[URBANTH-L] CFP: Anthropology News Theme Issue on the Political Economy of Academia

Angela Jancius jancius at ohio.edu
Thu Oct 18 13:44:36 EDT 2007

Dear colleagues,

Last spring, Urbanth-L subscribers had a very interesting discussion on the
changing political economy of academia.  The managing editor of Anthropology
News has asked me to help organize a theme issue of AN on this topic.
I'd like to encourage everyone, and particularly those who contributed to
our previous discussion, to consider submitting a piece.  See the call for
papers below.

Please note that the deadline is a short one - your 1,000 word submissions
should be submitted by November 15.

with regards,
Angela Jancius

Moderator, Urbanth-L

The Listserv of the Society for Urban, National
and Transnational/Global Anthropology (SUNTA)

Call for Papers:  The Political Economy of Academia

Anthropology News is soliciting contributions for a special theme issue on
the Political Economy of Academia.
      Where are current economic and cultural trends in higher learning
taking us?  With a changing economy, the number of students attending
post-secondary institutions has doubled in the US since the 1970s.
Despite the stagnation of real wages, however, tuition rates at
post-secondary institutions have steadily climbed, and US students are
taking on ever-greater debt burdens to earn their degrees.  In contrast,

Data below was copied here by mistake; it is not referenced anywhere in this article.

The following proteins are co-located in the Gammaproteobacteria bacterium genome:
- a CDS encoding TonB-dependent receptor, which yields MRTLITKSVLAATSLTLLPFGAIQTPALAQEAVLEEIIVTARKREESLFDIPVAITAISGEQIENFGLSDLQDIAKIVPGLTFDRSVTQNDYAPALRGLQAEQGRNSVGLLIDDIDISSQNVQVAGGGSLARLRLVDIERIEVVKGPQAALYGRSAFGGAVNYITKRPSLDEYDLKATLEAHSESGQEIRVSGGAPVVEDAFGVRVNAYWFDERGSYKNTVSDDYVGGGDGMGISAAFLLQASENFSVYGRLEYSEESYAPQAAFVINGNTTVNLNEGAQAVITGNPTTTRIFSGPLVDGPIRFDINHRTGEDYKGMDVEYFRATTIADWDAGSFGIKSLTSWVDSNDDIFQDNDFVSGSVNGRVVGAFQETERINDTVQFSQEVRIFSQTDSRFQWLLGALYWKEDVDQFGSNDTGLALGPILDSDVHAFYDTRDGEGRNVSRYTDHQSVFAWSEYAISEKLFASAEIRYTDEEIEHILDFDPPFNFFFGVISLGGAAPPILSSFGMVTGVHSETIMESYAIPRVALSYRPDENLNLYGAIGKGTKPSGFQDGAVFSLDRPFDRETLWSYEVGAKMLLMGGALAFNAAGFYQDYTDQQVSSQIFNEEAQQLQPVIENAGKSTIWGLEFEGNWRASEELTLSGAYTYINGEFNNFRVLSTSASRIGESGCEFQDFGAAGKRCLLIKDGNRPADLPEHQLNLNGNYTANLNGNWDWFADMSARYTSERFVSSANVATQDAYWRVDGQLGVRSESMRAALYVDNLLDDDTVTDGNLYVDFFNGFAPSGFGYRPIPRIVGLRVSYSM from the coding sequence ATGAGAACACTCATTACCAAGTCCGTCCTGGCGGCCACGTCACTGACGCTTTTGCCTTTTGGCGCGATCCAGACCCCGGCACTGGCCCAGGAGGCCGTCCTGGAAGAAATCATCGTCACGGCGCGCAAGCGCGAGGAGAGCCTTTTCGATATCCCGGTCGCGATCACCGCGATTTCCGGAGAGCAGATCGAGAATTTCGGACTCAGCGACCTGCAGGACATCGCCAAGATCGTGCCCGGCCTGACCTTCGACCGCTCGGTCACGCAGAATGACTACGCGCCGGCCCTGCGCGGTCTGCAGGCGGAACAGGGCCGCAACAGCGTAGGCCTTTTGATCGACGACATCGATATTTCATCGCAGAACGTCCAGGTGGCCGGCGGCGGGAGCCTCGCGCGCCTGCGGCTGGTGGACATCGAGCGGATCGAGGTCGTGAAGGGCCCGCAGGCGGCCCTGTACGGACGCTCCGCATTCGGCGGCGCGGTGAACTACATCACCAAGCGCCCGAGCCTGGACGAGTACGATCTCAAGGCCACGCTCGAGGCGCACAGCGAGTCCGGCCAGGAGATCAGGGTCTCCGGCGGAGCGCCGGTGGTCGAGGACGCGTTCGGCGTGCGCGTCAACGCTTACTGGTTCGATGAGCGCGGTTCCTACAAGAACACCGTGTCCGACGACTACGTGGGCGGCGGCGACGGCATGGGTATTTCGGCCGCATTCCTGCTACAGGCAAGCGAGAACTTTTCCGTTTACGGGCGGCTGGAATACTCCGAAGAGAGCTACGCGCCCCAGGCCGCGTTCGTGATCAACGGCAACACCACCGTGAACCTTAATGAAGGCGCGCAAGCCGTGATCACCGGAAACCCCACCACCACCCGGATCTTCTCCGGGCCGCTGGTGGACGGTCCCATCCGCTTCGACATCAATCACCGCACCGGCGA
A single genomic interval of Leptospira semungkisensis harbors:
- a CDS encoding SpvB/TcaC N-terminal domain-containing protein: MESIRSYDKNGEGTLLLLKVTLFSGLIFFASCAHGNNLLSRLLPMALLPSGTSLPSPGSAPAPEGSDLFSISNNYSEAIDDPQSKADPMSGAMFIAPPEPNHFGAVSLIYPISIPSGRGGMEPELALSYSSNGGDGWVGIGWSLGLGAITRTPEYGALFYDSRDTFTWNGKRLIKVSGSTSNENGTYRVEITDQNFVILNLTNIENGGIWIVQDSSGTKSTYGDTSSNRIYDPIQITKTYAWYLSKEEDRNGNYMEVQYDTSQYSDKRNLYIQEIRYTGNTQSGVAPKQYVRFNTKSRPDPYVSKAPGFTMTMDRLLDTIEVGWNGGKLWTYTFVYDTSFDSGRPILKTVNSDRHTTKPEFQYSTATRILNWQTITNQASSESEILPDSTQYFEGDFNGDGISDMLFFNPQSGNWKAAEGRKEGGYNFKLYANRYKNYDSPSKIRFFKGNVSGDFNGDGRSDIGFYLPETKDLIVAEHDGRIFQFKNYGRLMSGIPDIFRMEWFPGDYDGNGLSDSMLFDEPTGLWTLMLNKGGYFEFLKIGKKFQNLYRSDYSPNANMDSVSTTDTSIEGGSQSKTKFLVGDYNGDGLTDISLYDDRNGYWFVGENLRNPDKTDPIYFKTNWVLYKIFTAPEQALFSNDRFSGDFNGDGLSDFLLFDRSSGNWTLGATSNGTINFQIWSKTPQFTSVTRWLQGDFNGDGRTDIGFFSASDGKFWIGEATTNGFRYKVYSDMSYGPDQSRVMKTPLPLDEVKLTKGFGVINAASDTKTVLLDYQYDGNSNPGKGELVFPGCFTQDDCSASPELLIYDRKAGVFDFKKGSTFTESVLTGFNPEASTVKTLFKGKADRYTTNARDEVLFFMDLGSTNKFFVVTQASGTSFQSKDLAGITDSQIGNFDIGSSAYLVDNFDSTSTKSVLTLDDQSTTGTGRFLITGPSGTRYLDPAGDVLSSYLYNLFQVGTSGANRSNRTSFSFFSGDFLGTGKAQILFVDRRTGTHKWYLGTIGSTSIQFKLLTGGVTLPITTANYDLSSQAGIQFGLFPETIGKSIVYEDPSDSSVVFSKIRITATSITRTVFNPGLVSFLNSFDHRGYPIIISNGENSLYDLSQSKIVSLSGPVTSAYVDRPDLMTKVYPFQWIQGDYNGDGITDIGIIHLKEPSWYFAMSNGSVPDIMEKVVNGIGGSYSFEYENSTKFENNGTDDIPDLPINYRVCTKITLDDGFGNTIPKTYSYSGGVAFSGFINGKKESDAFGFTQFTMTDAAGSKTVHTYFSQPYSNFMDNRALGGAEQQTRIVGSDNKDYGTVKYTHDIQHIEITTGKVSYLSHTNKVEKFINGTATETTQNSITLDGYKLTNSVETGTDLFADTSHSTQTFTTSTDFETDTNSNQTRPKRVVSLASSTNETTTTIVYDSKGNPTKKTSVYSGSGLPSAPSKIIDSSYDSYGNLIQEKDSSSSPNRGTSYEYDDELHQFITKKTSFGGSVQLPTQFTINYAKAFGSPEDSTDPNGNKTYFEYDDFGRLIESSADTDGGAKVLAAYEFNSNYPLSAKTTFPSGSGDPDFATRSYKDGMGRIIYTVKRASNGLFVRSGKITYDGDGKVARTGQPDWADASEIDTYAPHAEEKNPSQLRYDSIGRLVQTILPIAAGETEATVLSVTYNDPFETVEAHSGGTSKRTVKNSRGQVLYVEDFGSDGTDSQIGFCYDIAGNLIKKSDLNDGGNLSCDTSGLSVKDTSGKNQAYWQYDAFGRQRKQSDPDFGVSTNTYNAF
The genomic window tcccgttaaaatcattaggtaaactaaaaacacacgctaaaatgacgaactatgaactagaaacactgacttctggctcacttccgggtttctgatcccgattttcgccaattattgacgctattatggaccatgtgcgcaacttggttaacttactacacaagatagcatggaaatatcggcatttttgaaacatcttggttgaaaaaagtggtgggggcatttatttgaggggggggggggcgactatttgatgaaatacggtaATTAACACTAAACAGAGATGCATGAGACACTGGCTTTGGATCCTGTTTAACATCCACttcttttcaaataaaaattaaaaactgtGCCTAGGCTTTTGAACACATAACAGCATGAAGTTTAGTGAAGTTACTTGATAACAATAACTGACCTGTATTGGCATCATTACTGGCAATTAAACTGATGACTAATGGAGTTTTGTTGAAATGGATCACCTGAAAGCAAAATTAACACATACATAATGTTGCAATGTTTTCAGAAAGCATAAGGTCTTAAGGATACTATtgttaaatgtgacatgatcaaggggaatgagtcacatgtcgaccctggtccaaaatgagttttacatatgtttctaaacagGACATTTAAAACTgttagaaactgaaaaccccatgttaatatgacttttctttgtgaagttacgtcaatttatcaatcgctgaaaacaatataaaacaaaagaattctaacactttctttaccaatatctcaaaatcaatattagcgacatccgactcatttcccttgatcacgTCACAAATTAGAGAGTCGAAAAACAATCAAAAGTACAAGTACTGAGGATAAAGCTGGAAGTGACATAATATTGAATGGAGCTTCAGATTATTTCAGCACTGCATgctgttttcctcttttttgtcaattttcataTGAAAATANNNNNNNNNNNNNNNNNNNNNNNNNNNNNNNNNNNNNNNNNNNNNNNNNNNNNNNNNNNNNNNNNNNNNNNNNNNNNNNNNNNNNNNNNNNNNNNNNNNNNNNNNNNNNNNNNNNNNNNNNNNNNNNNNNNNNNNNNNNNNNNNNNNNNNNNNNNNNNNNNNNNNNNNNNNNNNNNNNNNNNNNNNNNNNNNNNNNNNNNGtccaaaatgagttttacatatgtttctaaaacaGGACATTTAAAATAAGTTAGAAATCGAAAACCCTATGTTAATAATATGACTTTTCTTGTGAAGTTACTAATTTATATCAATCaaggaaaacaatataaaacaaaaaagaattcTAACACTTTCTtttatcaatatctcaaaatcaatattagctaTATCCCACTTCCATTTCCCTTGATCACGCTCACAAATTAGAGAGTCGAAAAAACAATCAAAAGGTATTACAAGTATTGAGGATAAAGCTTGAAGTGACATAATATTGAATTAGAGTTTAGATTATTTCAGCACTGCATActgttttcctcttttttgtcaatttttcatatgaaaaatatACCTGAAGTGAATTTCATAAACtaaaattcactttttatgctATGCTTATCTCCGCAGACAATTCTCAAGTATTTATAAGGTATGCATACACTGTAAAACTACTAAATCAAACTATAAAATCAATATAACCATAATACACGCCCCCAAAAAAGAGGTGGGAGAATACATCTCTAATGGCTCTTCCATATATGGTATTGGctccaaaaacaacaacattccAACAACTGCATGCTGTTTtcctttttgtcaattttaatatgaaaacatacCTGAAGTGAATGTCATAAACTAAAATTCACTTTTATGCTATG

postsecondary education in many countries is more affordable, or even free.
      And with the increasing emphasis upon institional ranking, which has
accompanied enrollment growths, degrees from "non-elite" institutions are
being marketed, today, more as a ticket toward higher earnings, than as a
pathway toward intellectual development.  Emphasizing the marketability
of degrees is a strategy that runs parallel to a steady decline in
government funding, and an increase in administrative hires.  Younger
scholars feel the blunt force of these shifts, as visiting PhDs and 
adjuncts replace the tenured faculty who once did most of the teaching.
     How successfully have we been responding to what is often referred
to as the "corporatization" of higher education?  And why have
anthropologists - belonging to a field known for its introspection - not
paid more attention to the dramatic political-economic transformations
taking place in the universities in which we work?  How will these trends
affect future scholarship, fieldwork, teaching and advocacy?  Please send
your 1,000 word submissions, by November 15, 2007, to Stacy Lathrop
at slathrop at aaanet.org. 

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